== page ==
The Insider is the only Mann film I really give a crap about. Heat is ninety minutes too long.
Re: Miami Vice, I mean avant-garde blockbuster in terms of the combination of the use of digital video for a high-budget film with Michael Mann’s increasing use of impressionism in terms of narrative and cinematic style. As Ryland Knight Walker has pointed out before, Mann is actually quite similar in his later style to “impressionistic” based art-house directors like Claire Denis, Wong Kar-wai, and Terence Malick. There was a great, though awkwardly translated, piece in Miami Vice in Cahiers du cinema at the time that gets close to what that film does greatly (and ignores what it does poorly), I’ll try to find it once I can access their site again.
I agree that Mann’s use of the camera is on the avant garde. He has this amazing ability to make the cinematography look completely ad hoc, like a naïve observer jerking between points of interest, and yet he never falls over the edge to have things become confusing and pretentious like Paul Greengrass.
I will have to add that Michael Mann is one of my favourite directors as well. Even his worst moments are brilliant compared to what other ‘Hollywood’ directors put out. Heat is also one of my favourite films and what I like about Mann is his sense of realism as well as dedication to detail. Just simple things like the changing of a gun magazine – if it was Rambo he would use one of those guns without even having to change rounds but Mann shows as the realities. He also provides great characters to his films as well.
Miami Vice might not be his best work but I think in the future many people will revisit it and change there mind. The use of ‘blues’ in his films, including Miami Vice, are also fantastic. Overall, I think Mann, along with David Fincher, is one of the most underrated directors of our time. And what other director could actually bring out the best in Tom Cruise????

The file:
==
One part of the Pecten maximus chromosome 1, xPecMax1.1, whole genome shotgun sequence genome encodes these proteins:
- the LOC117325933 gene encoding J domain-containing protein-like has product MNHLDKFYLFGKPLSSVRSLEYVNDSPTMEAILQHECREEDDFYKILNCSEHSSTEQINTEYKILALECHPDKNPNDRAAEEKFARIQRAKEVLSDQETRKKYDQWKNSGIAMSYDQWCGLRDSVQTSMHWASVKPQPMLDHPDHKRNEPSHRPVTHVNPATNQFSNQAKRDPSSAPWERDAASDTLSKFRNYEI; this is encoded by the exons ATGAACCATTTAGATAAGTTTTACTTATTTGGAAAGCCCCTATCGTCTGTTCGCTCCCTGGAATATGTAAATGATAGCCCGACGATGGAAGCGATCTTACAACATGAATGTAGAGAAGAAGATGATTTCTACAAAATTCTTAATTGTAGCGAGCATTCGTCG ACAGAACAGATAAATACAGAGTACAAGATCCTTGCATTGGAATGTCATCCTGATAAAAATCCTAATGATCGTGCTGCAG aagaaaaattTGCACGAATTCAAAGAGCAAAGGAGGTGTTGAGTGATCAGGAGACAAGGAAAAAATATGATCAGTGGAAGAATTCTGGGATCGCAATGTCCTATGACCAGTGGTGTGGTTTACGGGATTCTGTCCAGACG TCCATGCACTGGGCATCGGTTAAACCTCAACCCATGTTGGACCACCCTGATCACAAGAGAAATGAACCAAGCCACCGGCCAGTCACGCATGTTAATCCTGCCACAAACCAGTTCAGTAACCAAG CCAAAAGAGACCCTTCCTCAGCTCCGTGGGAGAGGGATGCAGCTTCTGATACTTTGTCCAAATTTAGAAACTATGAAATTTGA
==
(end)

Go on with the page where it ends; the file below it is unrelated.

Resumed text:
Whoa whoa whoa! I know where all pseudo-intellectuals and we only like intellectual films, but no love for Mann’s “The Keep”? Ridiculous!
Nobody likes “Ali”? I suppose it’s a little overblown, but there are many superb moments; in particular, that opening sequence intercutting Sam Cooke on stage with the young Ali is, I think, one of the most thrilling openings I’ve ever seen.
‘Last of the Mohicans’ is some epic shit. Daniel Day-Lewis often appears in my dreams, running through a forest, his silken locks flying off him like spume, while that sweet-ass theme music plays in the background.
Also, I think ‘Manhunter’ deserves commendation because of its crazy final showdown scene, which constitutes the only time I have ever heard “In-A-Gadda-Da-Vida” and been able to stand it.
Then you’re yet to see “Real Killers.”
I’d watch/comment on The Keep but I can’t find it anywhere on DVD. Maybe I should dig out my VHS player, and peruse eBay for it. My only reservation would be that, from what I read, Mann’s preferred cut would be around 3-4 hours, and that the studio butchered it.
I like Ali for the same reasons you seem to: the stylistics. As man has a unique and distinctive visual style, what endears me to the work is the reason that I have a strong affinity for Miami Vice .
Wow! 3-4 hours of Nazi’s being terrorized by a monster… Brilliant!!! I know eBay is littered with bootleg DVDs that were ripped from the Laserdisc, so they should look alright and be accessible. There’s a very audacious fellow who put together these DVD sets that he would like to present to Mann of how the Keep’s “25th Anniversary” DVD should look. Please check them out- they are VERY impressive sets…
I take it from your sarcasm that your respect for the film or its technique is at best minimal? I’m interested in the work because Michael Mann is a personal favorite director of mine, and not because I expect it to be anything that great (as there is ample evidence that it isn’t).